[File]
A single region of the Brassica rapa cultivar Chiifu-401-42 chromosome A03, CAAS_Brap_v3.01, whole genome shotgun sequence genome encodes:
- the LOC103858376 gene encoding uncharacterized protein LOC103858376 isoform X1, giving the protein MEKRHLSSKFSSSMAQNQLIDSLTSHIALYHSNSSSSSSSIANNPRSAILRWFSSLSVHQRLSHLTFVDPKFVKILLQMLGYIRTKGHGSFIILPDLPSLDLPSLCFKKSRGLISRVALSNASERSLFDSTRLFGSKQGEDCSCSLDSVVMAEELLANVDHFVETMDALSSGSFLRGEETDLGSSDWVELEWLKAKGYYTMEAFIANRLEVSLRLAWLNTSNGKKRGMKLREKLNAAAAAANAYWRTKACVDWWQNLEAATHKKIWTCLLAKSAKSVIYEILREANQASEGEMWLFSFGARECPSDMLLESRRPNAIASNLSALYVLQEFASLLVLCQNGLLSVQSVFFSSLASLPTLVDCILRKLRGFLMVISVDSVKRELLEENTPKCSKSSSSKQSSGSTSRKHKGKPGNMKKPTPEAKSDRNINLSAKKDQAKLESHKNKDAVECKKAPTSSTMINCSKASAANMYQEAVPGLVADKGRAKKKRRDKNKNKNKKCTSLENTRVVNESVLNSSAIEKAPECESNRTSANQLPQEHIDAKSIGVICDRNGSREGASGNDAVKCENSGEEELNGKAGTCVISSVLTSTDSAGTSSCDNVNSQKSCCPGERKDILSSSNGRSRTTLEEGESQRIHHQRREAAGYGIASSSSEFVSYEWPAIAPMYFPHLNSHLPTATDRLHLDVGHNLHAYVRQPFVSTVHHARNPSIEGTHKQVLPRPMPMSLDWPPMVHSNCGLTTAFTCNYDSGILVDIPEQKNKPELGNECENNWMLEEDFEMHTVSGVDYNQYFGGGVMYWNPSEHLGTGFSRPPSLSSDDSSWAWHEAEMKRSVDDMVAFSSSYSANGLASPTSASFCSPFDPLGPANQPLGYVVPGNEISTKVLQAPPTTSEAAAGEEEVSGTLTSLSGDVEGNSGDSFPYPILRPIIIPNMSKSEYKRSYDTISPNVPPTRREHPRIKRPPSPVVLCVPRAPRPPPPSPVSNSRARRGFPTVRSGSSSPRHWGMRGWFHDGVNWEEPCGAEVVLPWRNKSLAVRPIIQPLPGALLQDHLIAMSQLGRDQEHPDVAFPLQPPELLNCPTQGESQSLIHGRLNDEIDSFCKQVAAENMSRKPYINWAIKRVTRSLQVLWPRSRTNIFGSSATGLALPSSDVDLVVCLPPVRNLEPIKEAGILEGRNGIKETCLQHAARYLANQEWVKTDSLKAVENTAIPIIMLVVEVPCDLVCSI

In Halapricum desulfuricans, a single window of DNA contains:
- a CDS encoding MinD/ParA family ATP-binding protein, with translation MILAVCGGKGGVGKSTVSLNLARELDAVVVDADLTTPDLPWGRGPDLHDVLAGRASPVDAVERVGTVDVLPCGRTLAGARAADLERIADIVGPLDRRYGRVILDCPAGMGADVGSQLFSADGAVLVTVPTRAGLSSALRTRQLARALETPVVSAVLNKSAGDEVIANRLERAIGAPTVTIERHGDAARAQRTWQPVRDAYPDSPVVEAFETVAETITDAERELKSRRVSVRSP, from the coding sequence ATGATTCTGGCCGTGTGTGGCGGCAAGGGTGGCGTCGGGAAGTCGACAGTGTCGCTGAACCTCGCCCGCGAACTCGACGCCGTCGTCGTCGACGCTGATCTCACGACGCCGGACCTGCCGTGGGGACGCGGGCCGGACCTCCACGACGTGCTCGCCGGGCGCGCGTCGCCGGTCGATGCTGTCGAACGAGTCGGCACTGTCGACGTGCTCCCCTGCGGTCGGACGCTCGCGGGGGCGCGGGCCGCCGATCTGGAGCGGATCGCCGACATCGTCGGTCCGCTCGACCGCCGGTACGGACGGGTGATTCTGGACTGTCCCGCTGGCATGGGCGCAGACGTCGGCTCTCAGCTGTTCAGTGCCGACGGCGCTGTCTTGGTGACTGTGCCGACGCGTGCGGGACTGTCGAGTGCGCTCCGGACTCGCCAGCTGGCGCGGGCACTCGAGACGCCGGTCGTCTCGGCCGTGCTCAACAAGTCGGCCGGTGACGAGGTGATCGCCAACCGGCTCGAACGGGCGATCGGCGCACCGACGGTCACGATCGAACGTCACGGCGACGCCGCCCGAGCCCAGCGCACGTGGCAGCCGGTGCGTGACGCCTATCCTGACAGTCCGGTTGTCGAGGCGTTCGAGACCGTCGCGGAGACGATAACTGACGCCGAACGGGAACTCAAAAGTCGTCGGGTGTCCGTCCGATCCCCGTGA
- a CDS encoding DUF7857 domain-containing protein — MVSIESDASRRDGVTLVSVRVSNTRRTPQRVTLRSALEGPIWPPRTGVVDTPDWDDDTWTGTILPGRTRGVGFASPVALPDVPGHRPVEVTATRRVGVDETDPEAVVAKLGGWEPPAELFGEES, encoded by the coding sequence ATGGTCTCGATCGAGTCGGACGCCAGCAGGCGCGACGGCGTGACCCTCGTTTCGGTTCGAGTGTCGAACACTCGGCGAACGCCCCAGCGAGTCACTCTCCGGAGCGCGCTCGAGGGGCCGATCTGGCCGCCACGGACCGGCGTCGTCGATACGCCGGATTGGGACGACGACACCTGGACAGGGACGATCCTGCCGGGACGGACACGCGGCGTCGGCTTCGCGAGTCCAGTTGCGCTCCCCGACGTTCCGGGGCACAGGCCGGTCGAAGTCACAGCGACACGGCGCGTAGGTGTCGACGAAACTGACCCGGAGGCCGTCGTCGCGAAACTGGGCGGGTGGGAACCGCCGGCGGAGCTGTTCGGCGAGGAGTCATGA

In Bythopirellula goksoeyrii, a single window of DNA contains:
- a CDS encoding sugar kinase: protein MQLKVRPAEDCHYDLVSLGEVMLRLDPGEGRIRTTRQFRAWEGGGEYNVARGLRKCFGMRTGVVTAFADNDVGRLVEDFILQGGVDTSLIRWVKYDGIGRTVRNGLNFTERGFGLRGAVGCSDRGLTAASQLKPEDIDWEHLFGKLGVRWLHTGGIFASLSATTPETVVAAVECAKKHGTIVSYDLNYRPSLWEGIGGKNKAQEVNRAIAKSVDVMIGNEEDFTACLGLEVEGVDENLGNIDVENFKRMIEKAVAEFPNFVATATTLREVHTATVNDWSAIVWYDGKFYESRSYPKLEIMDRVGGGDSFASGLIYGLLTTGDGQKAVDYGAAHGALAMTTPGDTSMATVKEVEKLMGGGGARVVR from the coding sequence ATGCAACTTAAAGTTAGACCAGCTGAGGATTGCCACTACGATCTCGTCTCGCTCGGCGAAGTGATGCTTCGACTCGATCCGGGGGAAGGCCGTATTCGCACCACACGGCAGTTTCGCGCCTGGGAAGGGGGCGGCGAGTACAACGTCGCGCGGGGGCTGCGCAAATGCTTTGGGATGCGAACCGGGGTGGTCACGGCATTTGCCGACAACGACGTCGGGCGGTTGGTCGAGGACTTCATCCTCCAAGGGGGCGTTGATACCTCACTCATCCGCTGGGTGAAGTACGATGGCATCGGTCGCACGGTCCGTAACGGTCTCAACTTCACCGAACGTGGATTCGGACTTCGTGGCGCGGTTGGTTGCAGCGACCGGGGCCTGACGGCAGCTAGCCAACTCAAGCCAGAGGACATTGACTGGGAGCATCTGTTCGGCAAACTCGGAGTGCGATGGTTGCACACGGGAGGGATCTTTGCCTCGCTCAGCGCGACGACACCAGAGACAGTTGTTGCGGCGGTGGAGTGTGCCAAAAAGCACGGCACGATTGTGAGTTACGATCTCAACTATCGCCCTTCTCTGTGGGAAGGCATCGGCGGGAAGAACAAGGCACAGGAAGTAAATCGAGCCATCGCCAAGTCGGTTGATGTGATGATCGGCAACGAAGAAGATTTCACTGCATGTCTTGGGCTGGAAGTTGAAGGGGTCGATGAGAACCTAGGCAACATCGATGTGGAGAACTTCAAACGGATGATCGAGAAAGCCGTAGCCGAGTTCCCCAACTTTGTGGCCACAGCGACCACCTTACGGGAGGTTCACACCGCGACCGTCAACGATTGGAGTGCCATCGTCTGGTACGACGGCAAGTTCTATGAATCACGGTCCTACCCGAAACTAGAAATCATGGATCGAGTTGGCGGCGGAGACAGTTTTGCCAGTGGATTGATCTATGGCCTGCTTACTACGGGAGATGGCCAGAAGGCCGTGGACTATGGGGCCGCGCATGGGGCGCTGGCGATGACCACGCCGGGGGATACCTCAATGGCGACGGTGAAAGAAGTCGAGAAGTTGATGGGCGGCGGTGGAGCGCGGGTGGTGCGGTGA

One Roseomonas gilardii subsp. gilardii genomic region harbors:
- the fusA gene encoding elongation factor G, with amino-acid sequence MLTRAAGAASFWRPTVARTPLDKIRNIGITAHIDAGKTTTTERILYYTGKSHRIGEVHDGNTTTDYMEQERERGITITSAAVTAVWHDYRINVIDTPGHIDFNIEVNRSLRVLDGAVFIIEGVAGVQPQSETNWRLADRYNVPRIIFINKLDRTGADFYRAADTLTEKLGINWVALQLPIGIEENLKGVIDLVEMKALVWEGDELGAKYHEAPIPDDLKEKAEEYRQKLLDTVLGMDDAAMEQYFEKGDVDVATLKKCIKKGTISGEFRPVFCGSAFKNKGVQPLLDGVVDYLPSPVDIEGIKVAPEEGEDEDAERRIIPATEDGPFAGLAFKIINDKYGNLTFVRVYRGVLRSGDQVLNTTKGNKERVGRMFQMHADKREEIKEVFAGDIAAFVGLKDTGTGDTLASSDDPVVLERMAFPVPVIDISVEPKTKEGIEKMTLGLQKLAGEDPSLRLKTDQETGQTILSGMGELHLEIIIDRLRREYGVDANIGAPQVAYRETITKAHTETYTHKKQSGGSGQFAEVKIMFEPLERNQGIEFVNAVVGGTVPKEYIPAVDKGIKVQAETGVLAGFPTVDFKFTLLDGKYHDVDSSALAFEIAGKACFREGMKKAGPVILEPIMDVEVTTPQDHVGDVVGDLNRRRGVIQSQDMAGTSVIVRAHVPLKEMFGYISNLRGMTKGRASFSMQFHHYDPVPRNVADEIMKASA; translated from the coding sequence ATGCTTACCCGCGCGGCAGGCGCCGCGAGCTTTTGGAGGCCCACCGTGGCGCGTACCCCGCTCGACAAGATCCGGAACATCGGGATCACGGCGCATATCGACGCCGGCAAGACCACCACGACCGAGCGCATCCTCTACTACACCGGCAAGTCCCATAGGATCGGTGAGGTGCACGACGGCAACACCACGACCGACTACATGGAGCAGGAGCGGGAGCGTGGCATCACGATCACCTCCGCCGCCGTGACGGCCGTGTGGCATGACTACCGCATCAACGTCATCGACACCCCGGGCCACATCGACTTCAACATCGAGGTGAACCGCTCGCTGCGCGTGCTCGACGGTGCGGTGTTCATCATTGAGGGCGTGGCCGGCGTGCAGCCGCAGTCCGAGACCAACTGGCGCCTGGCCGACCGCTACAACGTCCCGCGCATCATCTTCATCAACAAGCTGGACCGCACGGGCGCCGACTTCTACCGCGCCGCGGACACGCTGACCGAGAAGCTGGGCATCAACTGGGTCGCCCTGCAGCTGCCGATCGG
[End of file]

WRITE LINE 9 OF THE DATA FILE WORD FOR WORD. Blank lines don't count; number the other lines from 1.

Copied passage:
- the fusA gene encoding elongation factor G, with amino-acid sequence MLTRAAGAASFWRPTVARTPLDKIRNIGITAHIDAGKTTTTERILYYTGKSHRIGEVHDGNTTTDYMEQERERGITITSAAVTAVWHDYRINVIDTPGHIDFNIEVNRSLRVLDGAVFIIEGVAGVQPQSETNWRLADRYNVPRIIFINKLDRTGADFYRAADTLTEKLGINWVALQLPIGIEENLKGVIDLVEMKALVWEGDELGAKYHEAPIPDDLKEKAEEYRQKLLDTVLGMDDAAMEQYFEKGDVDVATLKKCIKKGTISGEFRPVFCGSAFKNKGVQPLLDGVVDYLPSPVDIEGIKVAPEEGEDEDAERRIIPATEDGPFAGLAFKIINDKYGNLTFVRVYRGVLRSGDQVLNTTKGNKERVGRMFQMHADKREEIKEVFAGDIAAFVGLKDTGTGDTLASSDDPVVLERMAFPVPVIDISVEPKTKEGIEKMTLGLQKLAGEDPSLRLKTDQETGQTILSGMGELHLEIIIDRLRREYGVDANIGAPQVAYRETITKAHTETYTHKKQSGGSGQFAEVKIMFEPLERNQGIEFVNAVVGGTVPKEYIPAVDKGIKVQAETGVLAGFPTVDFKFTLLDGKYHDVDSSALAFEIAGKACFREGMKKAGPVILEPIMDVEVTTPQDHVGDVVGDLNRRRGVIQSQDMAGTSVIVRAHVPLKEMFGYISNLRGMTKGRASFSMQFHHYDPVPRNVADEIMKASA; translated from the coding sequence ATGCTTACCCGCGCGGCAGGCGCCGCGAGCTTTTGGAGGCCCACCGTGGCGCGTACCCCGCTCGACAAGATCCGGAACATCGGGATCACGGCGCATATCGACGCCGGCAAGACCACCACGACCGAGCGCATCCTCTACTACACCGGCAAGTCCCATAGGATCGGTGAGGTGCACGACGGCAACACCACGACCGACTACATGGAGCAGGAGCGGGAGCGTGGCATCACGATCACCTCCGCCGCCGTGACGGCCGTGTGGCATGACTACCGCATCAACGTCATCGACACCCCGGGCCACATCGACTTCAACATCGAGGTGAACCGCTCGCTGCGCGTGCTCGACGGTGCGGTGTTCATCATTGAGGGCGTGGCCGGCGTGCAGCCGCAGTCCGAGACCAACTGGCGCCTGGCCGACCGCTACAACGTCCCGCGCATCATCTTCATCAACAAGCTGGACCGCACGGGCGCCGACTTCTACCGCGCCGCGGACACGCTGACCGAGAAGCTGGGCATCAACTGGGTCGCCCTGCAGCTGCCGATCGG